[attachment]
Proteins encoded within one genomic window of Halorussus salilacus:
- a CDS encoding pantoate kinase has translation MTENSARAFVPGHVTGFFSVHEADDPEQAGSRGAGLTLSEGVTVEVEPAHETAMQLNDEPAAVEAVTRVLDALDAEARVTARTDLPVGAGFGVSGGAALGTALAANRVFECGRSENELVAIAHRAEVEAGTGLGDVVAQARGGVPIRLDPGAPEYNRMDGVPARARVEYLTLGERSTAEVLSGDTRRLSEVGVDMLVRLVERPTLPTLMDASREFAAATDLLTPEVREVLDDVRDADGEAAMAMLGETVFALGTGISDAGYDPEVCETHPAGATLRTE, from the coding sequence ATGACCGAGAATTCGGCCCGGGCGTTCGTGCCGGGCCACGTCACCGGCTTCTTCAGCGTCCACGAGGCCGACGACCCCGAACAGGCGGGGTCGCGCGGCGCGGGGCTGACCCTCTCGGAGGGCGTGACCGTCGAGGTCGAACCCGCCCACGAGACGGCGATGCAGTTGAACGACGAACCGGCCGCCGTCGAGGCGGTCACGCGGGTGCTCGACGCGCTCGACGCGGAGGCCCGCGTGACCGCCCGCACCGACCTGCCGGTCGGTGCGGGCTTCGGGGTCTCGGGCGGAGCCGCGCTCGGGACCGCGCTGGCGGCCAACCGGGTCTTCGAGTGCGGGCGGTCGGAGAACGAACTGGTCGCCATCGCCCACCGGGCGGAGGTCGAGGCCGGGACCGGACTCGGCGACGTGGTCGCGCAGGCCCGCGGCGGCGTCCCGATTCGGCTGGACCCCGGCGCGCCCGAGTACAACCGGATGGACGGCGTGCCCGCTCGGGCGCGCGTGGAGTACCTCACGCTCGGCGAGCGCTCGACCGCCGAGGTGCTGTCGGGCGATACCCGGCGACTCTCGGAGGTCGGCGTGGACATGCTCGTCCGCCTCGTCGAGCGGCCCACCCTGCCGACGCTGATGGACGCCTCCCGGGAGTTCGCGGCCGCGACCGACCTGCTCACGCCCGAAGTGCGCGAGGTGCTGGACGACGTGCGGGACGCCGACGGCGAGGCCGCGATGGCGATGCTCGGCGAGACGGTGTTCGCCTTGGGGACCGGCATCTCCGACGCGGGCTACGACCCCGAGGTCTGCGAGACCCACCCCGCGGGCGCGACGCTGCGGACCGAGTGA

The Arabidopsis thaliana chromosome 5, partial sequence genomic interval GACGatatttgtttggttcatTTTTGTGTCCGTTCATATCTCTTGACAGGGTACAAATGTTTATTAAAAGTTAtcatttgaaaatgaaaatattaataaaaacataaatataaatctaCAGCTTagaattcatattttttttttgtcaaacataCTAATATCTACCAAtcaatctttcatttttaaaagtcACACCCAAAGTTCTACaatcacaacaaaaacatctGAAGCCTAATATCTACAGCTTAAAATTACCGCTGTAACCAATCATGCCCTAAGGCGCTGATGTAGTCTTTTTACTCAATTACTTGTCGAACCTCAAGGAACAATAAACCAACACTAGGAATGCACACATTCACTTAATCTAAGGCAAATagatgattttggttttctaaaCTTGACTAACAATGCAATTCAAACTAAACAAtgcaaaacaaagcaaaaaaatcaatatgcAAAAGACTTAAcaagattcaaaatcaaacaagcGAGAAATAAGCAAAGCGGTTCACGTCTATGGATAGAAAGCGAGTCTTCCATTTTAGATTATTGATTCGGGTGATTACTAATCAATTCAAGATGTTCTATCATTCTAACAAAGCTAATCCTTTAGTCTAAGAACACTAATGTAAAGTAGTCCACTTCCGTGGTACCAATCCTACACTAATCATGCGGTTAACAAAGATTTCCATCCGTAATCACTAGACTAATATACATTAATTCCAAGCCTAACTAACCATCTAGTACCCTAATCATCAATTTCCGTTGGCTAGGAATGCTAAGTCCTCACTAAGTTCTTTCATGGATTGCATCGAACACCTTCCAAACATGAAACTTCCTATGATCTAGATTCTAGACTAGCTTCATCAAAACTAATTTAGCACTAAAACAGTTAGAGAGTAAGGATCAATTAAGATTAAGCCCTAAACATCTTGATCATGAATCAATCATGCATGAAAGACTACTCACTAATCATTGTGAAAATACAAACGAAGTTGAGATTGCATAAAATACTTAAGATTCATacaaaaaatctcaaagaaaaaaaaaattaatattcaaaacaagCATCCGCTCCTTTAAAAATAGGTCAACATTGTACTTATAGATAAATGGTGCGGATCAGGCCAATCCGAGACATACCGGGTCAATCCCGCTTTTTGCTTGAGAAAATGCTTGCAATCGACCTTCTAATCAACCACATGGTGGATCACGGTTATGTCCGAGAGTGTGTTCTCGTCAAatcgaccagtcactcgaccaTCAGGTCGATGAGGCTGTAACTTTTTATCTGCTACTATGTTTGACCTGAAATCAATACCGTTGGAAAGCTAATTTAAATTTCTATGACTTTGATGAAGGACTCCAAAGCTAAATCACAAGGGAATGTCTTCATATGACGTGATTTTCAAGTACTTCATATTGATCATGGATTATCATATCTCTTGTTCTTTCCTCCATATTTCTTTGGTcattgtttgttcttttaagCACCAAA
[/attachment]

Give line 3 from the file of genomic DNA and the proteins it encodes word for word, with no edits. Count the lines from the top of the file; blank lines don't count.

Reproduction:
The Arabidopsis thaliana chromosome 5, partial sequence genomic interval GACGatatttgtttggttcatTTTTGTGTCCGTTCATATCTCTTGACAGGGTACAAATGTTTATTAAAAGTTAtcatttgaaaatgaaaatattaataaaaacataaatataaatctaCAGCTTagaattcatattttttttttgtcaaacataCTAATATCTACCAAtcaatctttcatttttaaaagtcACACCCAAAGTTCTACaatcacaacaaaaacatctGAAGCCTAATATCTACAGCTTAAAATTACCGCTGTAACCAATCATGCCCTAAGGCGCTGATGTAGTCTTTTTACTCAATTACTTGTCGAACCTCAAGGAACAATAAACCAACACTAGGAATGCACACATTCACTTAATCTAAGGCAAATagatgattttggttttctaaaCTTGACTAACAATGCAATTCAAACTAAACAAtgcaaaacaaagcaaaaaaatcaatatgcAAAAGACTTAAcaagattcaaaatcaaacaagcGAGAAATAAGCAAAGCGGTTCACGTCTATGGATAGAAAGCGAGTCTTCCATTTTAGATTATTGATTCGGGTGATTACTAATCAATTCAAGATGTTCTATCATTCTAACAAAGCTAATCCTTTAGTCTAAGAACACTAATGTAAAGTAGTCCACTTCCGTGGTACCAATCCTACACTAATCATGCGGTTAACAAAGATTTCCATCCGTAATCACTAGACTAATATACATTAATTCCAAGCCTAACTAACCATCTAGTACCCTAATCATCAATTTCCGTTGGCTAGGAATGCTAAGTCCTCACTAAGTTCTTTCATGGATTGCATCGAACACCTTCCAAACATGAAACTTCCTATGATCTAGATTCTAGACTAGCTTCATCAAAACTAATTTAGCACTAAAACAGTTAGAGAGTAAGGATCAATTAAGATTAAGCCCTAAACATCTTGATCATGAATCAATCATGCATGAAAGACTACTCACTAATCATTGTGAAAATACAAACGAAGTTGAGATTGCATAAAATACTTAAGATTCATacaaaaaatctcaaagaaaaaaaaaattaatattcaaaacaagCATCCGCTCCTTTAAAAATAGGTCAACATTGTACTTATAGATAAATGGTGCGGATCAGGCCAATCCGAGACATACCGGGTCAATCCCGCTTTTTGCTTGAGAAAATGCTTGCAATCGACCTTCTAATCAACCACATGGTGGATCACGGTTATGTCCGAGAGTGTGTTCTCGTCAAatcgaccagtcactcgaccaTCAGGTCGATGAGGCTGTAACTTTTTATCTGCTACTATGTTTGACCTGAAATCAATACCGTTGGAAAGCTAATTTAAATTTCTATGACTTTGATGAAGGACTCCAAAGCTAAATCACAAGGGAATGTCTTCATATGACGTGATTTTCAAGTACTTCATATTGATCATGGATTATCATATCTCTTGTTCTTTCCTCCATATTTCTTTGGTcattgtttgttcttttaagCACCAAA